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A separate issue is that the zero on temperature scales is arbitrary (unless you're using Kelvin). So there's really no utility in zero-indexing.


Ryan, there is a hidden connection between the two issues, though, which is that temperature has an arbitrary zero because, like time, it naturally falls into a role as an interval quantity. No one setting out to create a scale of length or mass would have given them a zero at any other place than actual zero.

Strange how no one plotting a graph of years feels the need to show every year since 1 AD, unless the timescale really is that long.

Eric H

I think one of the easiest ways to determine a valid range for a dataset is to use history as context.

What happens if the last 1000 years range was used as the temperature range for the last 100 years? It should get you to a good magnitude.

In addition (also, if history isn't available), use a range with relevant points for resulting or correlated events/conditions. To use the body temperature example - mark the point of sickness, unconsiousness, death for varying body temperatures - those points will stear you to a good range.


As derek points out, if you are on an interval scale (rather than a ratio scale) you have no true zero, so starting at zero doesn't make sense.

Consider, for example, IQ (normed to a mean of 100, standard deviation of 15). [or SAT scores, which have similar norming] In these cases, starting the y axis at 0 is deceptive rather than a "best practice".


Meant to include this: that's why bar graphs should only be used for ratio scales, not interval scales.

Mike Hunter

I know the convention but it seems pretty arbitrary to force bar charts to have a zero point but not also line charts.


@Mike -
It may seem it at first glance, but it is not arbitrary at all.

The entire point is that a bar chart display data specifically by its length, which represents the entirety of the data that makes up that point - therefore requiring a 0 base to accurately show the measure that it represents.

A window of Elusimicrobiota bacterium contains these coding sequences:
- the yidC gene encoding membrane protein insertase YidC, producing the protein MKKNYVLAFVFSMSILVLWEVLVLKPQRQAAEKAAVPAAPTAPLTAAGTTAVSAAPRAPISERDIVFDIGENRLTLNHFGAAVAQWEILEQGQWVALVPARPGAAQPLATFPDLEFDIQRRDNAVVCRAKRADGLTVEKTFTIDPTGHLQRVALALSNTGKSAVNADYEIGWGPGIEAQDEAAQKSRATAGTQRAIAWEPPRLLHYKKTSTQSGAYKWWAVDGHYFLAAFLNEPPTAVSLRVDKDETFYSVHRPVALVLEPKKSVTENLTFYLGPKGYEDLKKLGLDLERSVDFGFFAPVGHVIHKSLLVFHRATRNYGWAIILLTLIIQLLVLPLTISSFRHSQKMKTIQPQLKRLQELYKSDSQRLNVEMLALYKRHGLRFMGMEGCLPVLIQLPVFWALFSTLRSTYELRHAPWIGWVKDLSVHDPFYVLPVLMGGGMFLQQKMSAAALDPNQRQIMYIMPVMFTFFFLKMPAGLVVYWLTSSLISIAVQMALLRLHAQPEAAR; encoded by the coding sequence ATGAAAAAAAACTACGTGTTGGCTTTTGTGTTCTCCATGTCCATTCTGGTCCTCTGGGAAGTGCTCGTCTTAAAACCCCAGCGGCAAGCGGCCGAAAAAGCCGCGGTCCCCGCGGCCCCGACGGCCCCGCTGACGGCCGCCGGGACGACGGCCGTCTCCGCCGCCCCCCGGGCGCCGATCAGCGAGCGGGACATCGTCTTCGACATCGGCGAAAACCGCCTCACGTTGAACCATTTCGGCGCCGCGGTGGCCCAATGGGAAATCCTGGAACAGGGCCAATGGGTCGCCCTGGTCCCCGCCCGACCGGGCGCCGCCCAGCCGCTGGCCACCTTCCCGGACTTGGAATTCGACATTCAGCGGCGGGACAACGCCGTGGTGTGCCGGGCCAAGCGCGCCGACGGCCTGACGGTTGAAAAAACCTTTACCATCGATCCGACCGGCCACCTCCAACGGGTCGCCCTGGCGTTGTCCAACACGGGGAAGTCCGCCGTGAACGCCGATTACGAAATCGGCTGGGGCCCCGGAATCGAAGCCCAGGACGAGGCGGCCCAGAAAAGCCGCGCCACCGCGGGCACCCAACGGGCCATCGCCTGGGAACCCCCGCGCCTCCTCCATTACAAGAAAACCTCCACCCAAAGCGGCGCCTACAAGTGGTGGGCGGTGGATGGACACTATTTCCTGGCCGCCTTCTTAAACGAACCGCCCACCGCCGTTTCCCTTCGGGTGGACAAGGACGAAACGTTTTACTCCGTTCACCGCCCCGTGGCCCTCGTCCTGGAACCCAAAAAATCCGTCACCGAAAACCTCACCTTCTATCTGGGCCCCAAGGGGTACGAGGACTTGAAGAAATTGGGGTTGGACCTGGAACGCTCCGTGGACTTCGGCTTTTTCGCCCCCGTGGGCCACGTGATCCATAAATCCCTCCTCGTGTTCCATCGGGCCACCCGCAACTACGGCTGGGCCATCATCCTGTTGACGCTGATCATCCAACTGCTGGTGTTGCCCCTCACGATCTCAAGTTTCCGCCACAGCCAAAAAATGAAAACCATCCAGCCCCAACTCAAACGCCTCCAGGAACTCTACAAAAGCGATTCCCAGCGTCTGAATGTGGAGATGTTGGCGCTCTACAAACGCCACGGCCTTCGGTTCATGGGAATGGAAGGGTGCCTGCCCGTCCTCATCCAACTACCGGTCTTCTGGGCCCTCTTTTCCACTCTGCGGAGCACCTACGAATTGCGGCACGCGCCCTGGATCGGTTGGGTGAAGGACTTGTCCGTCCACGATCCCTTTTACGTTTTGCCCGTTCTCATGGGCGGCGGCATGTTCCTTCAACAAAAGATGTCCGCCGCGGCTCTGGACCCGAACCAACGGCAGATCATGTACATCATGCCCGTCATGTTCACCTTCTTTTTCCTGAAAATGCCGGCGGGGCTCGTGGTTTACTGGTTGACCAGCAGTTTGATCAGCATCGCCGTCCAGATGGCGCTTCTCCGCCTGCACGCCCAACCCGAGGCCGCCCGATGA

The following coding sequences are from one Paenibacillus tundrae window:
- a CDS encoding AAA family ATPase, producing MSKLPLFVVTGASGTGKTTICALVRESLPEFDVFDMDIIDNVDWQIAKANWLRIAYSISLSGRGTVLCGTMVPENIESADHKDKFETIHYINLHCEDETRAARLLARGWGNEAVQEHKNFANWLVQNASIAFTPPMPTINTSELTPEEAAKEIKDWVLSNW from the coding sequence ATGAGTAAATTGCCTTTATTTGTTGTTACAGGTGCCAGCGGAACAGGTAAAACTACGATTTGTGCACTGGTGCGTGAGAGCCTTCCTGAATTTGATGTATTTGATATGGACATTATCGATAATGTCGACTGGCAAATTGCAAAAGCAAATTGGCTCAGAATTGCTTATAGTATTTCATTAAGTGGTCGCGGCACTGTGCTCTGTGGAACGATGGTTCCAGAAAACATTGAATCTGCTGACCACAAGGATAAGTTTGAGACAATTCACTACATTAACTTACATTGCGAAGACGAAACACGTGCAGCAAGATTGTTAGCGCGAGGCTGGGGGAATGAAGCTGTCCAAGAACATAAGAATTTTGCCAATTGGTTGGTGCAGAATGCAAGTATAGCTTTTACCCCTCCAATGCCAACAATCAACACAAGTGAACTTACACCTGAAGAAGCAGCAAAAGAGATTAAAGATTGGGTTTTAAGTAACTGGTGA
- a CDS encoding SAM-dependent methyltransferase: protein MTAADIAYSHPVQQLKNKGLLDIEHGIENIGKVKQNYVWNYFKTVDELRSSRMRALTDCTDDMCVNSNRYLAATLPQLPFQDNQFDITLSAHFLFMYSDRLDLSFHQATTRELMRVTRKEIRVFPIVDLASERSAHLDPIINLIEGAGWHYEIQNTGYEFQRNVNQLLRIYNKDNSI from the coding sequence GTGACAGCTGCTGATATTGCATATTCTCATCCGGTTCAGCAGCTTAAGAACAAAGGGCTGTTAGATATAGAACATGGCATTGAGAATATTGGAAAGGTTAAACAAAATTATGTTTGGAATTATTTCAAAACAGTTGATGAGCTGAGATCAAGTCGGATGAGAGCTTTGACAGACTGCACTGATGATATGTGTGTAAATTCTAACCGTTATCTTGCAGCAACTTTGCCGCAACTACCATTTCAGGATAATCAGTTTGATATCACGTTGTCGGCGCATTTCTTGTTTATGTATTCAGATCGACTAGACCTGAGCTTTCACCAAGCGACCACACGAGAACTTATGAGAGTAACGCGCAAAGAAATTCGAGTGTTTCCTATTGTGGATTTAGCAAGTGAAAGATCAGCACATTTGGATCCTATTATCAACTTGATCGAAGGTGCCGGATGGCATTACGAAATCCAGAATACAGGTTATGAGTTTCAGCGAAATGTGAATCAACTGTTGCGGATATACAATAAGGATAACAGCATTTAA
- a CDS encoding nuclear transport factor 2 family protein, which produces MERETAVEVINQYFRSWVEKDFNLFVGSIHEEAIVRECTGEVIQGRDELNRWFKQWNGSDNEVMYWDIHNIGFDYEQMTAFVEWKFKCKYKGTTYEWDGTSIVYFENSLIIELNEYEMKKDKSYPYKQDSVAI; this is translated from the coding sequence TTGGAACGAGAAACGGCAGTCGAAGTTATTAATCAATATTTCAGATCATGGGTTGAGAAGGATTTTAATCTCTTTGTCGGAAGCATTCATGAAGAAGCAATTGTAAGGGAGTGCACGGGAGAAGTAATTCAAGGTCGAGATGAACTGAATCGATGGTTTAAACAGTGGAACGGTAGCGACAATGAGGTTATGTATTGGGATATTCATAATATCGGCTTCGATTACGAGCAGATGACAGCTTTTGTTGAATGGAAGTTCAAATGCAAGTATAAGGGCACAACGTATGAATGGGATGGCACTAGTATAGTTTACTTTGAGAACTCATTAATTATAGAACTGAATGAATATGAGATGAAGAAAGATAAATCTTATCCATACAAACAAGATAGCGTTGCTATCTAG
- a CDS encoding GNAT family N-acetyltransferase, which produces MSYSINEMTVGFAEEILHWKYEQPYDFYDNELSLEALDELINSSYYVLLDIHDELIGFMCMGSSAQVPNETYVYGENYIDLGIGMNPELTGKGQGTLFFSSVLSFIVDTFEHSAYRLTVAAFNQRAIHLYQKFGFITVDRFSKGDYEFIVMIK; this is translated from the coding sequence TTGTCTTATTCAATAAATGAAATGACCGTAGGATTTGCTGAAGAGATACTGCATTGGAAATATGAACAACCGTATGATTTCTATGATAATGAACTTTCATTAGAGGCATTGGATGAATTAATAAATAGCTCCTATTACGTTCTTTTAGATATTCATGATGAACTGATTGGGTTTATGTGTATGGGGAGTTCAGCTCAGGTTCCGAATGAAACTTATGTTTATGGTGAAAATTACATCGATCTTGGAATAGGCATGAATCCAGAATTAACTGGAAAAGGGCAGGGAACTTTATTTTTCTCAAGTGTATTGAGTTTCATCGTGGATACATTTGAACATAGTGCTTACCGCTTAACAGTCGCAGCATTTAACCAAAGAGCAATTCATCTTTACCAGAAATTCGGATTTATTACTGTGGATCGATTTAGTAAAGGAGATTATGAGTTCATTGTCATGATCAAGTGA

Showing two bars side by side, where the first bar is twice as long as the other, tells the viewer that the first measure is twice as much as the other...

If you aren't starting from 0, then this impression is wrong, and the chart misleading.

So, if you are making a chart where a 0 base in not appropriate, then neither is a bar chart.


Because I grew up with the Celsius scale, I do associate significance with zero degrees. It's the freezing point. But this discussion is illuminating. For many quantities, the relevant reference range is the historical variance-which furthers the point that a bar chart is inappropriate whether it starts at zero or not.

Aaron Tetrault

The reason why it does not start at zero is to simply exaggerate.
When most look at the graph, they see the large distance between the tops of the bars, and use that as their scale, which is why it is majorly misleading. Go to the following link if you want to see the actual history of earths temperature over 800,000 years:
There you will see a temperature scale that is relevant,
and if you want to look at more images go here:



You should watch The Great Global Warming Swindle https://www.youtube.com/watch?v=D-m09lKtYT4
and after that we can discuss.


I am scientist and professor who has published many peer reviewed articles and has been a peer reviewer for over 1200 manuscripts. Scientists always use the narrowest y axis scale possible that easily fits in the full range of values or expected values. When temperature anomalies vary by 2 oC at most, the y axis range would be something like 2 or 2.3 oC. Graphs of the type recommended in this post would never by published in a science article. There is no point hiding what you are studying. At pointed out in another post, 0 is a very arbitrary value for temperature. I often measure growth rates that might vary from -0.2 to +0.5 per day. So my Y axis ranged from about -0.35 to + 0.65 to accommodate error bars.

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